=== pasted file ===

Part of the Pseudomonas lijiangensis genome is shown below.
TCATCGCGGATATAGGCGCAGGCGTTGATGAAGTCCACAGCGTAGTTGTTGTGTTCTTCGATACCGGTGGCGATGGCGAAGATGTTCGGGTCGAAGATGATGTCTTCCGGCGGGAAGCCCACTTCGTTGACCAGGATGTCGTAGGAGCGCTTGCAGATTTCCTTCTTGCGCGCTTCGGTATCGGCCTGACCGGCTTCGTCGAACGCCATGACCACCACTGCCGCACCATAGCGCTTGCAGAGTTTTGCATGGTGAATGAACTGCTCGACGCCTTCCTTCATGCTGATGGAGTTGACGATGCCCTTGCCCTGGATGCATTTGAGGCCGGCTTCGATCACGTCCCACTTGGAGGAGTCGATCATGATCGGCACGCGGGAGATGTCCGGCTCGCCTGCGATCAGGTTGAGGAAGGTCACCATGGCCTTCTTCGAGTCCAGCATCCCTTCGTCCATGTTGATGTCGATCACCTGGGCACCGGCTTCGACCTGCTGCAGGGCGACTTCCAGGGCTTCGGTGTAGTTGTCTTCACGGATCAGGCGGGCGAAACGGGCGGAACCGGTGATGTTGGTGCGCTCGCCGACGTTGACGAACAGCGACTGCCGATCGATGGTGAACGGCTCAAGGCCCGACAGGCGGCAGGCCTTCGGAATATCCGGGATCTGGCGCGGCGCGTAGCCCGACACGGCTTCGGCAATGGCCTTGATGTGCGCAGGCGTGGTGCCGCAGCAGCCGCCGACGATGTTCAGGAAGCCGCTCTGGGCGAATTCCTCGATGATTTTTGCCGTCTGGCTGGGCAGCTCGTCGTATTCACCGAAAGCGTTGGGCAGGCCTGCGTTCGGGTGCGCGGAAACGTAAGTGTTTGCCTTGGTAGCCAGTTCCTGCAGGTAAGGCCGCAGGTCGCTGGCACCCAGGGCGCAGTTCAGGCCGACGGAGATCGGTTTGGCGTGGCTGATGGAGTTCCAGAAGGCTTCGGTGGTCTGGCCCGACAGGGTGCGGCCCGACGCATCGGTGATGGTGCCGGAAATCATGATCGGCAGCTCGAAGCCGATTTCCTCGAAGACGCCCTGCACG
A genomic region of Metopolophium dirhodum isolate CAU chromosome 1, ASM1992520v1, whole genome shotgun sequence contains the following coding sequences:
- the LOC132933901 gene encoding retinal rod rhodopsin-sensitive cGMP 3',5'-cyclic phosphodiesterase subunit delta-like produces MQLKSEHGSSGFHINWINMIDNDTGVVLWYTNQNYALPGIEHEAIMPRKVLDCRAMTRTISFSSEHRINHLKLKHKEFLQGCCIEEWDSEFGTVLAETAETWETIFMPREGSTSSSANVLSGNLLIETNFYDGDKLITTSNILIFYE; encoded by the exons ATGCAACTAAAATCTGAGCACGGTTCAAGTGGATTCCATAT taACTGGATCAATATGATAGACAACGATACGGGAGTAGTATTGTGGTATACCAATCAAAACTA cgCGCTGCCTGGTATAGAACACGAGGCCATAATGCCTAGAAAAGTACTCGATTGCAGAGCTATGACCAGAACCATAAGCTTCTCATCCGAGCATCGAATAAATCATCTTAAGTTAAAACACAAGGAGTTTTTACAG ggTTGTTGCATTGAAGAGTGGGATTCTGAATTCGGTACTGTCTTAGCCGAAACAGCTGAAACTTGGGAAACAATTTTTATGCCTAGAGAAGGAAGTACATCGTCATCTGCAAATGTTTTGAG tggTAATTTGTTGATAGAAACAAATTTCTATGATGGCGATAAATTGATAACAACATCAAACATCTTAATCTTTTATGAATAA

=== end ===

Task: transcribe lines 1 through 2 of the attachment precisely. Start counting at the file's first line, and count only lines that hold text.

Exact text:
Part of the Pseudomonas lijiangensis genome is shown below.
TCATCGCGGATATAGGCGCAGGCGTTGATGAAGTCCACAGCGTAGTTGTTGTGTTCTTCGATACCGGTGGCGATGGCGAAGATGTTCGGGTCGAAGATGATGTCTTCCGGCGGGAAGCCCACTTCGTTGACCAGGATGTCGTAGGAGCGCTTGCAGATTTCCTTCTTGCGCGCTTCGGTATCGGCCTGACCGGCTTCGTCGAACGCCATGACCACCACTGCCGCACCATAGCGCTTGCAGAGTTTTGCATGGTGAATGAACTGCTCGACGCCTTCCTTCATGCTGATGGAGTTGACGATGCCCTTGCCCTGGATGCATTTGAGGCCGGCTTCGATCACGTCCCACTTGGAGGAGTCGATCATGATCGGCACGCGGGAGATGTCCGGCTCGCCTGCGATCAGGTTGAGGAAGGTCACCATGGCCTTCTTCGAGTCCAGCATCCCTTCGTCCATGTTGATGTCGATCACCTGGGCACCGGCTTCGACCTGCTGCAGGGCGACTTCCAGGGCTTCGGTGTAGTTGTCTTCACGGATCAGGCGGGCGAAACGGGCGGAACCGGTGATGTTGGTGCGCTCGCCGACGTTGACGAACAGCGACTGCCGATCGATGGTGAACGGCTCAAGGCCCGACAGGCGGCAGGCCTTCGGAATATCCGGGATCTGGCGCGGCGCGTAGCCCGACACGGCTTCGGCAATGGCCTTGATGTGCGCAGGCGTGGTGCCGCAGCAGCCGCCGACGATGTTCAGGAAGCCGCTCTGGGCGAATTCCTCGATGATTTTTGCCGTCTGGCTGGGCAGCTCGTCGTATTCACCGAAAGCGTTGGGCAGGCCTGCGTTCGGGTGCGCGGAAACGTAAGTGTTTGCCTTGGTAGCCAGTTCCTGCAGGTAAGGCCGCAGGTCGCTGGCACCCAGGGCGCAGTTCAGGCCGACGGAGATCGGTTTGGCGTGGCTGATGGAGTTCCAGAAGGCTTCGGTGGTCTGGCCCGACAGGGTGCGGCCCGACGCATCGGTGATGGTGCCGGAAATCATGATCGGCAGCTCGAAGCCGATTTCCTCGAAGACGCCCTGCACG